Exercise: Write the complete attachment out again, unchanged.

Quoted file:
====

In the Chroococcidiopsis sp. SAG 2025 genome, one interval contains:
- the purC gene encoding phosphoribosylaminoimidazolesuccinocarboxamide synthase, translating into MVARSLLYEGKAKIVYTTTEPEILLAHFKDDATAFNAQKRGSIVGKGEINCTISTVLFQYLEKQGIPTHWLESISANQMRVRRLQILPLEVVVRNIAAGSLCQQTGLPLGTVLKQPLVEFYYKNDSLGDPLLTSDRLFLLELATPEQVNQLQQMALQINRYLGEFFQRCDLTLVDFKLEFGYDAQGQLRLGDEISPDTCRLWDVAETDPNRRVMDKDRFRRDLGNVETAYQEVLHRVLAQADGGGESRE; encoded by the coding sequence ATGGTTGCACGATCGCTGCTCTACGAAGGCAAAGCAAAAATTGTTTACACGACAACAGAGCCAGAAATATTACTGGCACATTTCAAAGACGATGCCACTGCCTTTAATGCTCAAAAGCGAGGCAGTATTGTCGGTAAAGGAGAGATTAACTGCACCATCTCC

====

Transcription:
In the Chroococcidiopsis sp. SAG 2025 genome, one interval contains:
- the purC gene encoding phosphoribosylaminoimidazolesuccinocarboxamide synthase, translating into MVARSLLYEGKAKIVYTTTEPEILLAHFKDDATAFNAQKRGSIVGKGEINCTISTVLFQYLEKQGIPTHWLESISANQMRVRRLQILPLEVVVRNIAAGSLCQQTGLPLGTVLKQPLVEFYYKNDSLGDPLLTSDRLFLLELATPEQVNQLQQMALQINRYLGEFFQRCDLTLVDFKLEFGYDAQGQLRLGDEISPDTCRLWDVAETDPNRRVMDKDRFRRDLGNVETAYQEVLHRVLAQADGGGESRE; encoded by the coding sequence ATGGTTGCACGATCGCTGCTCTACGAAGGCAAAGCAAAAATTGTTTACACGACAACAGAGCCAGAAATATTACTGGCACATTTCAAAGACGATGCCACTGCCTTTAATGCTCAAAAGCGAGGCAGTATTGTCGGTAAAGGAGAGATTAACTGCACCATCTCC